Mature liquid nitrogen infrastructure
Liquid air is not yet produced commercially, but liquid nitrogen, which can be used in the same way, is already widely produced for industrial purposes, such as blast freezing, fre suppression and superconducting technologies. Liquid nitrogen is widely available not only in developed economies, but also rapidly industrialising countries such as China and India. For technical reasons there is often excess nitrogen production capacity. India, for example, has about 3,500 tonnes per day of spare nitrogen production capacity, which could be used to provide cooling for zero-emission cold chains.
Liquid air and liquid nitrogen are both produced by electric-powered plants, so either could provide a solution to the intermittency of renewable generators such as wind and solar: absorbing and storing 'wrong time' or surplus renewable energy to use on demand in grid or transport applications. Both liquid air and nitrogen can also be produced with the help of waste cold from LNG re-gasification (see the Appendix for more detail), which reduces the electricity required, and the carbon intensity, by about two thirds, and the cost by almost half. LNG imports are growing strongly in both China and India, and we estimate the cold from projected Indian LNG imports in 2022 could in principle help produce enough liquid air to fuel half a million liquid air TRUs. Similarly, by 2030 the projected global trade of 500 million tonnes of LNG would give off enough waste cold to help produce 184 million tonnes of liquid air, enough to supply cooling for 4.2 million refrigerated delivery trucks, double the current global fleet.67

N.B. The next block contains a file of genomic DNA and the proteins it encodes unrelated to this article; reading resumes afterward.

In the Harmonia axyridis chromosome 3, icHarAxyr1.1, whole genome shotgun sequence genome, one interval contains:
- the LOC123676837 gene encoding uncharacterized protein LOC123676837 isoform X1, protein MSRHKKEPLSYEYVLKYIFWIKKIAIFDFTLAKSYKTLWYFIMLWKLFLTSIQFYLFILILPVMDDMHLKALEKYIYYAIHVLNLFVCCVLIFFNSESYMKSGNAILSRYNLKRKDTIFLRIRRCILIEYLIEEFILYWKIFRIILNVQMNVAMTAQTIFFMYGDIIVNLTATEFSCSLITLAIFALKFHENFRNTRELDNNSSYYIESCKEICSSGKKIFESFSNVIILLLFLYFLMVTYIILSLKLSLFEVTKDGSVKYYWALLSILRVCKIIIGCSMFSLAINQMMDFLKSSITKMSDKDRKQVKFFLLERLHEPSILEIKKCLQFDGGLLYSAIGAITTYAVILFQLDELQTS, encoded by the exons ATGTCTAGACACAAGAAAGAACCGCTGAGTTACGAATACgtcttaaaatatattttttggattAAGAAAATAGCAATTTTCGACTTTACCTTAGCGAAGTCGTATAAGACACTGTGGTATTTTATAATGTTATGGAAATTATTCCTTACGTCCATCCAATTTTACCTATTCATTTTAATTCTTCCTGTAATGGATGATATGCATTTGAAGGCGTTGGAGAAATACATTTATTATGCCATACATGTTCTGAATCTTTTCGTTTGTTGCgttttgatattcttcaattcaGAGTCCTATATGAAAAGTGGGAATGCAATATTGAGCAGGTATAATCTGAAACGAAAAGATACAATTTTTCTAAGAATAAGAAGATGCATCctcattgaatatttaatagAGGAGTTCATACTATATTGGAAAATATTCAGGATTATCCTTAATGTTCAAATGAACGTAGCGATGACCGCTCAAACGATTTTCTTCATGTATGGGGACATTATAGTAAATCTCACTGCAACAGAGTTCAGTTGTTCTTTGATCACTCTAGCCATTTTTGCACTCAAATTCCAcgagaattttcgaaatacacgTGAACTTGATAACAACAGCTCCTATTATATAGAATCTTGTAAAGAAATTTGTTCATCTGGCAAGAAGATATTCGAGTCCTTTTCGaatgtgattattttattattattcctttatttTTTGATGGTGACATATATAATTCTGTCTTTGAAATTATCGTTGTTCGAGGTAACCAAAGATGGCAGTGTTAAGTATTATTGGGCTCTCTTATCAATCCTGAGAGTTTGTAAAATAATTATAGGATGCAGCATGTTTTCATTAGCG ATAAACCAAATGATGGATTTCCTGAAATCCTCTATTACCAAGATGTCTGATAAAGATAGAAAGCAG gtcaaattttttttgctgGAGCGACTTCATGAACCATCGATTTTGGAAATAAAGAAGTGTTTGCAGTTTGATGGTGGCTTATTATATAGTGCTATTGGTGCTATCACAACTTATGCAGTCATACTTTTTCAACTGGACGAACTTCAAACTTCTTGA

Figure 4. How waste cold from LNG re-gasification could power the 'Cold Economy' in India. Source: E4tech